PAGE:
Sunday, February 19, 2012

Parenting Tips from Other Cultures

I've been a mom for nearly twelve years and even though I feel like I've read every parenting book and magazine, I am still searching for answers.  I realize that being a parent is a constant learning game and what works for one child doesn't always work for another.  So with three children, who are all very different, I feel like this parenting thing is just one big experiment!

Since my move, I no longer have my Young Mothers Group to assure me that what I'm going through is normal and I needed a fresh persepective. I saw an article in a local paper about a woman who did some research on French parenting.  After settling in Paris she noticed that the children there were so well behaved.  Toddlers in restaurants would sit patiently, waiting for their meals and then they'd happily eat fish and veggies.  While at a park she'd notice that children played quietly, without tantrums, and without demanding the constant attention of their mothers.  She also found that most babies slept through the night by the age of 3 month and she decided she needed to get to the bottom of French parenting.

I have a love of parenting and a love of all things French so I was curious to learn more about this.  The main secret to French parenting success is that rather than structuring their lives around a new baby, French parents expect a baby to fit smoothly into the life they already have.  They set firm boundaries but allow great freedom within those boundaries.  They discipline using "big eyes" know the ones, I'm sure you've seen as a child or tried on your own children.  They also use "the pause" - where they take a moment, or a minute, before responding, to teach patience and restraint.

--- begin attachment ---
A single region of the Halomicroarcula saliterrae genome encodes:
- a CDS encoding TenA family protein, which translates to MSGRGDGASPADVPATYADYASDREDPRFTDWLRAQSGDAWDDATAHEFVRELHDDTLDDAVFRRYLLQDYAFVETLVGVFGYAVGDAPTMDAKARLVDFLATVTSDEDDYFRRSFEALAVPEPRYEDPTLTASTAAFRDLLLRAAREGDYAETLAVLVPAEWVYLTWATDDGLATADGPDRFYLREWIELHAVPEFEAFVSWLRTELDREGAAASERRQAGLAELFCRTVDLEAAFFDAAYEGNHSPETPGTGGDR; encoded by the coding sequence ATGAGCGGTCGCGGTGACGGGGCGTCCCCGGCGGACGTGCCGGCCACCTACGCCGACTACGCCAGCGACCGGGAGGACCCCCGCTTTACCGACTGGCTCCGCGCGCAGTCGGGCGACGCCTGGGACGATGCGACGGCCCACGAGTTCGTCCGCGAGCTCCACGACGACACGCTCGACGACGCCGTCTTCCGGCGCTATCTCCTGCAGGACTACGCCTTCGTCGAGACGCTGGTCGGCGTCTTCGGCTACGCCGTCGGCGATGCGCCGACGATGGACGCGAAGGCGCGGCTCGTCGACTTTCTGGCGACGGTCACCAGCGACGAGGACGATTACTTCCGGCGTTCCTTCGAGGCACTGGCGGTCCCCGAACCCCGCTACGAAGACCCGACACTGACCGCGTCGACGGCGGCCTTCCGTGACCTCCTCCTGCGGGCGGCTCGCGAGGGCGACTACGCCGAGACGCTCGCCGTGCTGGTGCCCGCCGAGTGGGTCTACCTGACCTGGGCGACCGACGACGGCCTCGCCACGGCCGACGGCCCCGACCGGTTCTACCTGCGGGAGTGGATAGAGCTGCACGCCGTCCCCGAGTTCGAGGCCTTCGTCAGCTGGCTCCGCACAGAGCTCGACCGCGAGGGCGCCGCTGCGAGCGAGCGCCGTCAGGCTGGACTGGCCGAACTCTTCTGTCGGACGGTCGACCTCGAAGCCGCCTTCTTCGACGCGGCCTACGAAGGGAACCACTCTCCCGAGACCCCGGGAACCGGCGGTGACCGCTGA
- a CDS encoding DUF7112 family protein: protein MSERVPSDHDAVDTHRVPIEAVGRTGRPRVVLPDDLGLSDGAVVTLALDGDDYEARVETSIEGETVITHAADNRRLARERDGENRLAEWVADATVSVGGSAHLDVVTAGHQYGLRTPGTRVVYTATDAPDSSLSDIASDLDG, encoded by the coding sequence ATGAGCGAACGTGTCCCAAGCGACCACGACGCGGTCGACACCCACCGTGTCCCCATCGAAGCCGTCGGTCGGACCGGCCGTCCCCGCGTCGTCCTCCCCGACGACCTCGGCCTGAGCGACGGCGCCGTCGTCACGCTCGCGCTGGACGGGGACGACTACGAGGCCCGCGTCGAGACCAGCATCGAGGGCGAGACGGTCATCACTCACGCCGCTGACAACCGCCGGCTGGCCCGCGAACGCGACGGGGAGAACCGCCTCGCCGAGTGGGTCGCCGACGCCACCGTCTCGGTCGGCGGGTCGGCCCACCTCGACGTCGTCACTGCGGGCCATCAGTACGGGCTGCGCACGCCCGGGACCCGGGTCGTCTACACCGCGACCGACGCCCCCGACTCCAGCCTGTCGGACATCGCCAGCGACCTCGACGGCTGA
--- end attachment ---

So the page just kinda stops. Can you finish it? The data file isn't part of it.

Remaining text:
I'm not saying that these tricks will magically cure all of your parenting problems but they might be worth looking into.  BRINGING UP BEBE by Pamela Druckerman explores French parenting and is said to be a fun read.  I'll be reading this book, hopefully next week, and will be sharing other helpful tips.

Reading the article about French parenting got me thinking about how other cultures parent their children and what works and what doesn't.  I plan on writing more about this and it should be a fun way to learn about other cultures and maybe walk away with a parenting trick or two.

“If you want your children to improve, let them overhear the nice things you say about them to others.”
- Haim Ginott

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